So employment data in North Dakota occupied most of my thoughts over the last week or so. I thought it time to take a quick look at earnings data from the Bureau of Economic Analysis. Quite often I hear people mention the concept of diversification with a local economy as if it represents a buffer against downturns. I am still thinking about; I am not sure I buy it either in part or in whole. That will need to wait for another day.
A little follow-up to the postings on employment, particularly for the one about Grand Forks (here). Talking with JT on the radio today, or maybe it was off-air, the difference between city and county came up. So let’s take a look at this:
What is the likely effect of oil price declines on the Grand Forks regional economy? This is a question I get quite often right now, and it is difficult to answer. While I investigate I thought we could look at the employment situation in Grand Forks county over the last several years. There are a couple of interesting things to consider. First, let’s consider the percent change, year-over-year, in Grand Forks county employment.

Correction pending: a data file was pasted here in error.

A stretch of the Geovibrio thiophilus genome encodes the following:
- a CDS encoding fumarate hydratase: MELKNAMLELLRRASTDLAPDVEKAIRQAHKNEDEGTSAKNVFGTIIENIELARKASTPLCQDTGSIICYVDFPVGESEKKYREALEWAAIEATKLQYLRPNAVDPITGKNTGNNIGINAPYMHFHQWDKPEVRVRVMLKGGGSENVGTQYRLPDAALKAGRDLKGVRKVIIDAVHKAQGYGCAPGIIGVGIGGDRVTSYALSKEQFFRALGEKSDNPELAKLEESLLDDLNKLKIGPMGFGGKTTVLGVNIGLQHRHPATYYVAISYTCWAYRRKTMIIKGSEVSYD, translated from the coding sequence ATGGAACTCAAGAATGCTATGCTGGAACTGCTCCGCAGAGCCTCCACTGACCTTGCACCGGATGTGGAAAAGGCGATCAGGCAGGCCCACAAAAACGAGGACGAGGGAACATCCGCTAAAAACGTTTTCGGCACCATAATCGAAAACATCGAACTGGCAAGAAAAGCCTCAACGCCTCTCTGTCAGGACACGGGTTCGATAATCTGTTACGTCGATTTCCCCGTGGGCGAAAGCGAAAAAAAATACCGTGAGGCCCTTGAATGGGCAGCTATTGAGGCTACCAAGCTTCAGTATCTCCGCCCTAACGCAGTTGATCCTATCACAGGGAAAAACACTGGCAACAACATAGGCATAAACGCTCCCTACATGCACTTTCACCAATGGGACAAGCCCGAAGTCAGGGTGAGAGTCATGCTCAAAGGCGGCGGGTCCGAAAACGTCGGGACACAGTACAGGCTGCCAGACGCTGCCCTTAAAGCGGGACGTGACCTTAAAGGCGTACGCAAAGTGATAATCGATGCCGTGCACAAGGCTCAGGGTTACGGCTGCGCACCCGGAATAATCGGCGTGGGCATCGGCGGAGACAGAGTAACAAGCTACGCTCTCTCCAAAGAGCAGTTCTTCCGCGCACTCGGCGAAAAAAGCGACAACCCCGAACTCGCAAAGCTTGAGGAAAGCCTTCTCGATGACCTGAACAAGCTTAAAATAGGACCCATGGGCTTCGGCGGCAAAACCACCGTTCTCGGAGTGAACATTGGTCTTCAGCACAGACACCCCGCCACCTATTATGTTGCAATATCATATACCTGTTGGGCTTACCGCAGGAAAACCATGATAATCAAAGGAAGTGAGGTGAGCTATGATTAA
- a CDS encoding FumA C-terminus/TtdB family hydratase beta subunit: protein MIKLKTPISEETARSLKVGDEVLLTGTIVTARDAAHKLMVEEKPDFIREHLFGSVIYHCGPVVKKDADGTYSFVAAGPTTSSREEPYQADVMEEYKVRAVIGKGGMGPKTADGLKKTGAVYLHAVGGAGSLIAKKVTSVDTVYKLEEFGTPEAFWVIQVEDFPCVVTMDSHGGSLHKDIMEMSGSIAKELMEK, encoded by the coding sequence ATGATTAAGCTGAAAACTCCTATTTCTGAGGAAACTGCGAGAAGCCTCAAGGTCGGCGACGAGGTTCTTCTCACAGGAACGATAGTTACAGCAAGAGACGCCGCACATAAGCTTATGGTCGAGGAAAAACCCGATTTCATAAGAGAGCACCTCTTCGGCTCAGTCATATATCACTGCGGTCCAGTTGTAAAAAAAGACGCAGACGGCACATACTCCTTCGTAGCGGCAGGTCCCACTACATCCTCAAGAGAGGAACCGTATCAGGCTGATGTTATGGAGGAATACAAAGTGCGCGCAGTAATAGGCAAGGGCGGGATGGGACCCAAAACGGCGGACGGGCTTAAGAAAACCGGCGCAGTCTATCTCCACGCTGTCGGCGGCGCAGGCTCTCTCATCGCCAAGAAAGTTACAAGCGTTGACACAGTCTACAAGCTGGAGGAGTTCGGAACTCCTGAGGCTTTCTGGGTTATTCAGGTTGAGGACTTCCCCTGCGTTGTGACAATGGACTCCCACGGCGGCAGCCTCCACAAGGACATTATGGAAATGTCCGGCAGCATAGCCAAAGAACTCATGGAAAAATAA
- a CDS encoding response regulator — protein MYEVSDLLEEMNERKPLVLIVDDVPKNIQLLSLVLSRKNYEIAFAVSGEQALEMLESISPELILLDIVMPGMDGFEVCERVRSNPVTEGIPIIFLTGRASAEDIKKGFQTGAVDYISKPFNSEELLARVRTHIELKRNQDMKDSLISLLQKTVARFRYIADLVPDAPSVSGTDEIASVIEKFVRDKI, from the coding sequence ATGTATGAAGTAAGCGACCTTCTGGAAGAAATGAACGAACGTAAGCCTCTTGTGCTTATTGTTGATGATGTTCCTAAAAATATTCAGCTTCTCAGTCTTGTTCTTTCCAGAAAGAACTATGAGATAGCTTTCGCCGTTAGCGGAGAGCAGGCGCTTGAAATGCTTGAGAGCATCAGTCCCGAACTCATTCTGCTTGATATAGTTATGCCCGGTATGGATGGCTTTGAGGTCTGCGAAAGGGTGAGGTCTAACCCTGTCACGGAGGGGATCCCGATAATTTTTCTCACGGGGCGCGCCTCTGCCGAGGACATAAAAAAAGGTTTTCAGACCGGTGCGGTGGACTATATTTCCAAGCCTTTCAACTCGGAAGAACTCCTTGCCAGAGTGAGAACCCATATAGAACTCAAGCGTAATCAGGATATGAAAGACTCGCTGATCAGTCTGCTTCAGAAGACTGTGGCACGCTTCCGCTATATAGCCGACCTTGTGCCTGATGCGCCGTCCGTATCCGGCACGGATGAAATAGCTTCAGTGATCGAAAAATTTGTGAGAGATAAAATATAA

I thought I would update some of the employment numbers I posted before on the site. The Bureau of Labor Statistics released revised numbers for October and preliminary numbers for November. Based on these releases employment from October 2014 to November 2014 declined by 4,291. (Cue dramatic music.) Of course this is a great concern for many, and I do not fault them for that. Oil and gas extraction, and the closely related industries, were clear growth leaders for the state as a whole over the last few years. But let’s take a closer look.
There is a big deal about understanding the impacts of oil price changes on the state economy given the legislative session underway in Bismarck. I am obviously all for such efforts. To that end I have a few graphs to offer up. Let’s consider the share of the private industry component of North Dakota Gross Domestic Product (GDP). Here is a first picture to consider: